Archive for the ‘The New York Times Magazine’ Category

download (59)SOUNDTRACK: TOM ADAMS-Tiny Desk (Home) Concert #53 (July 21, 2020).

download (60)I had heard of Tom Adams from Bob Boilen, but I guess I hadn’t actually heard him before.  This performance is otherworldly. It reminds me in some ways of Sigur Rós, although only in the ethereal moments.

Tom’s 2017 album Silence features Tom singing and playing minimal piano.  But here

what we have is Tom Adams at his home in Cornwall, England, playing four brand-new songs with minimal electric guitar and an enthralling mix of tech-altered sounds.

For the basis of this performance Adams is playing a subdued and lovely electric guitar (finger-picked).   He sings some fairly simple folk melodies, but it’s when he starts “oohing” and crooning high notes that things transcend the familiar.  Because even though his singing voice is fairly deep, he has an amazing falsetto.   And it’ s that falsetto that he manipulates in fascinating way.

That box with all the wires in the foreground is a Eurorack modular synthesizer which, in real time, processes his majestic voice in ways unpredictable even to Tom. He wrote to tell me that, “Once the system is set in motion, you never know exactly what will happen next… I like to think of it as being a bit like the waves on the beach; to some extent, they are all predictable, yet each wave is still unique.”

“The Turning Of The Year” is a delightful folk ballad with delightful lyrics

What a day / What a day / to share with these good friends
We sing the songs we always sing until / we’ve sung them all
and through the evening our voices ring / in the rafters of the hall.

But when the Eurorack takes over, that simple trip with friends feels very different.

“A Flower Disappearing” is a slower song with a deeper guitar sound.  It’s easy to forget about his falsetto and the electronics until he throws them briefly in after the verses.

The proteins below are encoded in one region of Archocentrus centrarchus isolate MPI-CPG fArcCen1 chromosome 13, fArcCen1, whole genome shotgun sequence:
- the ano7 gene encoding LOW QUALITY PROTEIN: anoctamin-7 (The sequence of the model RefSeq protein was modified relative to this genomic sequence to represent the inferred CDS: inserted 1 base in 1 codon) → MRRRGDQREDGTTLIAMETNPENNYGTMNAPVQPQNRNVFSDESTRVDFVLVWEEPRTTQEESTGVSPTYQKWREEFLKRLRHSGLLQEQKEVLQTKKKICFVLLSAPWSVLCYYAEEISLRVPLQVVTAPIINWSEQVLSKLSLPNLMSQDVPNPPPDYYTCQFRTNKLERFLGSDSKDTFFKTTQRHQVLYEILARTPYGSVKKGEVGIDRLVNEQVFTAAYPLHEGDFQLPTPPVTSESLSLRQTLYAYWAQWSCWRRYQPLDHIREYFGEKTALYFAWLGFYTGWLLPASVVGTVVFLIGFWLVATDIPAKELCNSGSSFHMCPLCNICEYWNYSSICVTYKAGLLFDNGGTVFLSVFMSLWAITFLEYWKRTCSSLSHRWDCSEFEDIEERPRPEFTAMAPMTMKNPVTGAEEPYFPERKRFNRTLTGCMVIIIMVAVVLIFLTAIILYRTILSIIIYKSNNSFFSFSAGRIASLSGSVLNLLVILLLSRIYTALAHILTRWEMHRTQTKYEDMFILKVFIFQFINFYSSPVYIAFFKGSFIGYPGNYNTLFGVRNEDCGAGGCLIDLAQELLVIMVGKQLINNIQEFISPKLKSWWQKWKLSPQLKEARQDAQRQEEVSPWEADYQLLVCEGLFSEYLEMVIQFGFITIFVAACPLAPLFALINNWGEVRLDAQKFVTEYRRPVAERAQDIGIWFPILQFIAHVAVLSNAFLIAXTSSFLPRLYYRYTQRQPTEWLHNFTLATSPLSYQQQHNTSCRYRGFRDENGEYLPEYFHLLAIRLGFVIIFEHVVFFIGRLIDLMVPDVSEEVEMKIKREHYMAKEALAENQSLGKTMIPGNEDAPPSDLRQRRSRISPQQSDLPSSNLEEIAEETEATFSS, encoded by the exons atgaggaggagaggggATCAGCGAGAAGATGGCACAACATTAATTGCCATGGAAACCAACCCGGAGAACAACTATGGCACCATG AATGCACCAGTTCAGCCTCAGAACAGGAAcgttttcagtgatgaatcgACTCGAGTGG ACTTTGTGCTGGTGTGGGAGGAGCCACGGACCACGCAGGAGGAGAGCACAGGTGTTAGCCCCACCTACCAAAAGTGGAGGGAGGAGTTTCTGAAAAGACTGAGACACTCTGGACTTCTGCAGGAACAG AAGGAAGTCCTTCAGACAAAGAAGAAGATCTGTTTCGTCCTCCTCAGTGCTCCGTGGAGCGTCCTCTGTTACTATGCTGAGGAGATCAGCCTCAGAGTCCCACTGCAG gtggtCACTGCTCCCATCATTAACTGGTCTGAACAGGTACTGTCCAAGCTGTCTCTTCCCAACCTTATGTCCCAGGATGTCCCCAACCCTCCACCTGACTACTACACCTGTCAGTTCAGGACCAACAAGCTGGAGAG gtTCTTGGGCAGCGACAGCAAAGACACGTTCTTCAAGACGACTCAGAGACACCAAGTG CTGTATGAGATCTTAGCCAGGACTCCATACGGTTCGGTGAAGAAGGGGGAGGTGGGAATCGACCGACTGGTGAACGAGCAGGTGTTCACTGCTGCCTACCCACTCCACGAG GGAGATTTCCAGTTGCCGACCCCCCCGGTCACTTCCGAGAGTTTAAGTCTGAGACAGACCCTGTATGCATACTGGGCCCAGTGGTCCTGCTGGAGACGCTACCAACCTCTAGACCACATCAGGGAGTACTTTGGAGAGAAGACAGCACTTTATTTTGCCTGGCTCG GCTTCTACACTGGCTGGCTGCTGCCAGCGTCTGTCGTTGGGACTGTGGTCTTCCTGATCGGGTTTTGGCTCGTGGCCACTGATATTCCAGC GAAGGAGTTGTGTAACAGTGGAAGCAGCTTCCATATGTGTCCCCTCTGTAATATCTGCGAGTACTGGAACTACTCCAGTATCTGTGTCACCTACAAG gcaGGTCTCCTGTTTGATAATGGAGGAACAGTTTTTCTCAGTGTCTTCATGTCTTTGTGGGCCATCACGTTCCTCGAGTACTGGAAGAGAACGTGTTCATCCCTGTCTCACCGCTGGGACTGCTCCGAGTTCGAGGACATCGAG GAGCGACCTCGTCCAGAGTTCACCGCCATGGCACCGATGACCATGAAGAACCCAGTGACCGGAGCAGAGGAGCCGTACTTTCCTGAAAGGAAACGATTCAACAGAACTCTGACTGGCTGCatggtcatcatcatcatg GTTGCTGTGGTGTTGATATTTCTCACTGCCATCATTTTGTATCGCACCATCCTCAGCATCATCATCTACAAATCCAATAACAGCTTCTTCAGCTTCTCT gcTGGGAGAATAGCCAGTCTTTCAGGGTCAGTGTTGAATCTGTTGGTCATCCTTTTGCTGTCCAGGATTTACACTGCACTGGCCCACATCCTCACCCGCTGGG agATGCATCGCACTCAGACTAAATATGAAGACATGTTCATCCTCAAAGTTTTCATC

I wondered though if all of the songs would be manipulated–would his regular voice hav a chance to shine?  It does on “If My Love Was A Guitar.”  He sings some delightful ooohing without any electronics.  His songs and vocal style reminds of Nick Drake, and this song in particular fits that bill (except for the falsetto, of course).

If my love was a guitar / it wouldn’t matter where you are
you could just take me in your arms / and hear the music in my heart
…playing gently

And if I was a melody / then you could take me when you leave
and anytime you felt a need / you could just sing along with me
…in perfect harmony

His amusing reaction at being out of tune is a nice moment of levity in this otherwise mellow performance.  “Postcards From The Road” features an entire section in beautiful unaltered falsetto.

all the friends you still miss / you kept in touch but cast adrift / you walked away but now you’re looking back

all the stories left behind / but when you read the final lines / turn a page and start to write something new

because all the choices that you make / these are not regrets to take / with you they’re just postcards from the road.

I love the cool effects that the Eurorack provides, but it’s great to hear him sing without it as well–his voice is really great.

[READ: July 24, 2020] “The Ethicist”